Northern Ireland, France and the European Collective Memory of 1968
Chapter 3: Northern Ireland and France 1968
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The following chapter will assess the extent to which it is possible to draw a comparison between the ‘paradigmatic’ French mai 68 and the largely forgotten events of later the same year in Ireland. The objective is to ascertain to what extent one can justifiably argue that the events on the streets of Belfast and Derry should be included in the long list of nations that are now considered to form part of Europe’s 1968.
In terms of the framework surrounding both the French and Northern Irish events, there is an interesting comparison to be made. In both cases, the revolts were triggered by the heavy handed actions of the authorities: in Paris the police intervention in the Sorbonne on 3 May and the revulsion it caused; and in Northern Ireland the 5 October repression by the RUC of the peaceful Civil Rights protest that quickly fanned the flames of frustration amongst the population. It is also interesting to signal how in both instances elections were key to bringing about the end of the revolts; in France, the legislative elections called by de Gaulle saw the page turned on the events in France; and in Northern Ireland, the February elections of 1969 and the decision by the PD to participate marked a distinct change in direction bringing Northern Ireland’s 1968 to a conclusion.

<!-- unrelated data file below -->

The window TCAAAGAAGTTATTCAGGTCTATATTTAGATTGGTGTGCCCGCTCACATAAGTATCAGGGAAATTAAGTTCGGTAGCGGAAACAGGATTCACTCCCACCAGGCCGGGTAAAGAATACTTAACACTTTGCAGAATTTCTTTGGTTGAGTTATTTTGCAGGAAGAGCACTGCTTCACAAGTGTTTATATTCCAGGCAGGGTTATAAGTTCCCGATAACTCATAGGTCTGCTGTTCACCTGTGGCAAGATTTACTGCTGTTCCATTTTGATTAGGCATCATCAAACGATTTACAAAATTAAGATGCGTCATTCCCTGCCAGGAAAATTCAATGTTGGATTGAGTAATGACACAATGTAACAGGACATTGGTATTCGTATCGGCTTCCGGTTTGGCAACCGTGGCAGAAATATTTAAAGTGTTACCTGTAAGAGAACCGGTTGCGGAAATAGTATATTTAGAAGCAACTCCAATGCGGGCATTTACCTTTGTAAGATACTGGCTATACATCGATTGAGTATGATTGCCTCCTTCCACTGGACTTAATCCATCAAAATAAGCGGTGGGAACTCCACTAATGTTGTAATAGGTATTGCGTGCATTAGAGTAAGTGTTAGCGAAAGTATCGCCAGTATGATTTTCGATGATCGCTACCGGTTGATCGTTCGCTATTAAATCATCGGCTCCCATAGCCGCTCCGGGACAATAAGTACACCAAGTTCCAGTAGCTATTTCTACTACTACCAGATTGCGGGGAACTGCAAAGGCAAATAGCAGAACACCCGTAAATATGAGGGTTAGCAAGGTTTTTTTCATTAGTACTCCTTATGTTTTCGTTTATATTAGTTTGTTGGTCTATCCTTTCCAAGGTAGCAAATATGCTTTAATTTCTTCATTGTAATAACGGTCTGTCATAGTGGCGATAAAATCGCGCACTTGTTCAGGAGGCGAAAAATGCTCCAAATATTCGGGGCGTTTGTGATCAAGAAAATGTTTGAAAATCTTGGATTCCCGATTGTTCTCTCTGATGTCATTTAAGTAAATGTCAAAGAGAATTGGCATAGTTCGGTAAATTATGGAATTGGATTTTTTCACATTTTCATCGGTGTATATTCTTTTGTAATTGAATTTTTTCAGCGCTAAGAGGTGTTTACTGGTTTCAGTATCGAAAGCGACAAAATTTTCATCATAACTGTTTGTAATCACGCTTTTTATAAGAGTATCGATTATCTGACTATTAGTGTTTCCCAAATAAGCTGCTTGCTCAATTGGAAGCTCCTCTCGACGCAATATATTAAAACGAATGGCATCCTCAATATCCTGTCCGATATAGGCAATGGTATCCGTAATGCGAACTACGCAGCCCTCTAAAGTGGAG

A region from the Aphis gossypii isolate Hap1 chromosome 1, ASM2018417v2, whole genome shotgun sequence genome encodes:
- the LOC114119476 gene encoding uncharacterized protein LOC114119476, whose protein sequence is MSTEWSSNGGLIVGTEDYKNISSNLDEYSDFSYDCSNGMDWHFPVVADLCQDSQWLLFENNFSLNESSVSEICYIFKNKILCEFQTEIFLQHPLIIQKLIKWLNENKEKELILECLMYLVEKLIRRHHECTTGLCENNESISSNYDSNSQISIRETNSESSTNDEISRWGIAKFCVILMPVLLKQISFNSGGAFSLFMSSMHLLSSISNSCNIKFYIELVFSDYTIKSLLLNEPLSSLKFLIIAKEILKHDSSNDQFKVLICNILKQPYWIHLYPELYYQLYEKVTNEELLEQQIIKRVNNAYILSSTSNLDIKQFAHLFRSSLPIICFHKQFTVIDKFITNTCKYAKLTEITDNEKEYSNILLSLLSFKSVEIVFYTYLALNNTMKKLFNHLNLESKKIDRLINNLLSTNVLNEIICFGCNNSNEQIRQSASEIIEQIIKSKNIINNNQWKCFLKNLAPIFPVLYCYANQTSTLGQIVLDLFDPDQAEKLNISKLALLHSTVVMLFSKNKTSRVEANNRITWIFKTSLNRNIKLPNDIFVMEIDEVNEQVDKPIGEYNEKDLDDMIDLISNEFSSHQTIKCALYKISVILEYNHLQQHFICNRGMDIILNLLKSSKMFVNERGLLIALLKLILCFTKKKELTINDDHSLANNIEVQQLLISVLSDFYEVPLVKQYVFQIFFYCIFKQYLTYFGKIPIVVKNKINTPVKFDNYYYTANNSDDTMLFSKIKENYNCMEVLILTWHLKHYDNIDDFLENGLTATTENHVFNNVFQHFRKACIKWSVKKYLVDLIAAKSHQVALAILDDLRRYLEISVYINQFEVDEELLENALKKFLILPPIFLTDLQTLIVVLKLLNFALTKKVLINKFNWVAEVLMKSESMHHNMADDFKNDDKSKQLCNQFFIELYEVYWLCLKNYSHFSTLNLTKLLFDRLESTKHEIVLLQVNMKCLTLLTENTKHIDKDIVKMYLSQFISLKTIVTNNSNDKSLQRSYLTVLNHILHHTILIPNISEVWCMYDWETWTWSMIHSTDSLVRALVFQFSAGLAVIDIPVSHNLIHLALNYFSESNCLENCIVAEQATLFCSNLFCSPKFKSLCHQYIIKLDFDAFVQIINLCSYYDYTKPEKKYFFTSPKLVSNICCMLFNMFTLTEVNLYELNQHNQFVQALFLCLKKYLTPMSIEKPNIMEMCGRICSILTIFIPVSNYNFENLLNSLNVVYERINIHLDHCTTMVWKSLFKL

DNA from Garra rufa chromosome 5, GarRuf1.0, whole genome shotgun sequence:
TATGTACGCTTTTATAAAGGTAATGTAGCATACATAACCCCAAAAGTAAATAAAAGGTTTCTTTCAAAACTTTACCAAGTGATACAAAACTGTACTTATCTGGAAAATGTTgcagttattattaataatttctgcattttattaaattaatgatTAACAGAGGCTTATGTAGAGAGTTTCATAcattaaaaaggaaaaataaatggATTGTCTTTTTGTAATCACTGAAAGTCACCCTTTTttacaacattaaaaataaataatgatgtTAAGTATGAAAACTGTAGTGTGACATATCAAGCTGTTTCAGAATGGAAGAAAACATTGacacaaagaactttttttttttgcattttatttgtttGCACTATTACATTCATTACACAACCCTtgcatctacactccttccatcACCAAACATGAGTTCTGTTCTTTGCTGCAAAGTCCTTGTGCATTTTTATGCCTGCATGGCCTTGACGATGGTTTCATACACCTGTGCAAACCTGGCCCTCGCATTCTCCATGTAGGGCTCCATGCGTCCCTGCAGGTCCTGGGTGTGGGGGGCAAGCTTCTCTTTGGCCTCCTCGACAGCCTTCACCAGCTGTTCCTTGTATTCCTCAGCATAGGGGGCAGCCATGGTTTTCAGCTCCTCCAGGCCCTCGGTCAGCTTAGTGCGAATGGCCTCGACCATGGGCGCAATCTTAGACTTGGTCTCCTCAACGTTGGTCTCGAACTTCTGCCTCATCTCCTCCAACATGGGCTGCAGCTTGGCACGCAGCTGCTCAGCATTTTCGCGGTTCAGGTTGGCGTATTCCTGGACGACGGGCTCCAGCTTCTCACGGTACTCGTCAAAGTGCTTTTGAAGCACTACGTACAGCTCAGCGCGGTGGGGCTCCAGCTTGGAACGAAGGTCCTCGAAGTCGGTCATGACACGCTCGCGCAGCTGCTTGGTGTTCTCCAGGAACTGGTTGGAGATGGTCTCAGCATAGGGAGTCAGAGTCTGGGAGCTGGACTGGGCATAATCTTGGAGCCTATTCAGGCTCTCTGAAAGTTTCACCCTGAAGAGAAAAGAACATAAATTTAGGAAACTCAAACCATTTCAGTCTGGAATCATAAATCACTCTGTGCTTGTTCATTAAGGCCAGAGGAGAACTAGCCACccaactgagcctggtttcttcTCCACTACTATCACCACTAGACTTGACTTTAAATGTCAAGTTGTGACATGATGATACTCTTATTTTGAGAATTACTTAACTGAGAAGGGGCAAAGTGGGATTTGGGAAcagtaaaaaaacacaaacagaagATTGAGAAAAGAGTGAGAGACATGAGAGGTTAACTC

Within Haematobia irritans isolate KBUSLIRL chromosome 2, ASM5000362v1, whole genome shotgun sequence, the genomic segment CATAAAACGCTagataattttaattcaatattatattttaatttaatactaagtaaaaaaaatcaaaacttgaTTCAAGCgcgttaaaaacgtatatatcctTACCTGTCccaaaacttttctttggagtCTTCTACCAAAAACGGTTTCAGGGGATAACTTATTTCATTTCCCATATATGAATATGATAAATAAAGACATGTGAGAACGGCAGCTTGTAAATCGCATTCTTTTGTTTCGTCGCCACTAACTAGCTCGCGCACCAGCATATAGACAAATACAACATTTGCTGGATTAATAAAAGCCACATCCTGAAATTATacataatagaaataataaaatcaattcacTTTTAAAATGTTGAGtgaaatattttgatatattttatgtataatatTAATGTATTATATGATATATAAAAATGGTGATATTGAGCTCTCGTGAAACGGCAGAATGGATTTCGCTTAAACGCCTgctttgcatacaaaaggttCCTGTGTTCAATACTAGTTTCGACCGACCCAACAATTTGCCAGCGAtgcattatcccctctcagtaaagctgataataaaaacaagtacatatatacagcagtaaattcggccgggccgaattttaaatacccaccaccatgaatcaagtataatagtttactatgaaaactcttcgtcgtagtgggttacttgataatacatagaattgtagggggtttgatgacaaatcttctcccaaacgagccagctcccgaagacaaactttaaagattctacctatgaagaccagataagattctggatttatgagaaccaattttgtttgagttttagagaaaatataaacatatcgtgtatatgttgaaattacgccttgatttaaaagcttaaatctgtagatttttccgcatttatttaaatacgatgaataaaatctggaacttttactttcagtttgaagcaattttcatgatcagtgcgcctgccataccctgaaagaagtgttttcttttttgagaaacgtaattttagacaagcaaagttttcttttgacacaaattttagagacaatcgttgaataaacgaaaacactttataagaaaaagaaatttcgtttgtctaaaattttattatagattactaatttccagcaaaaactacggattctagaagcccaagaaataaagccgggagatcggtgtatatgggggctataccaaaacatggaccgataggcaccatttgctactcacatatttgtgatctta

Whilst the existence of such a similarity in terms of the triggers and the factors that...
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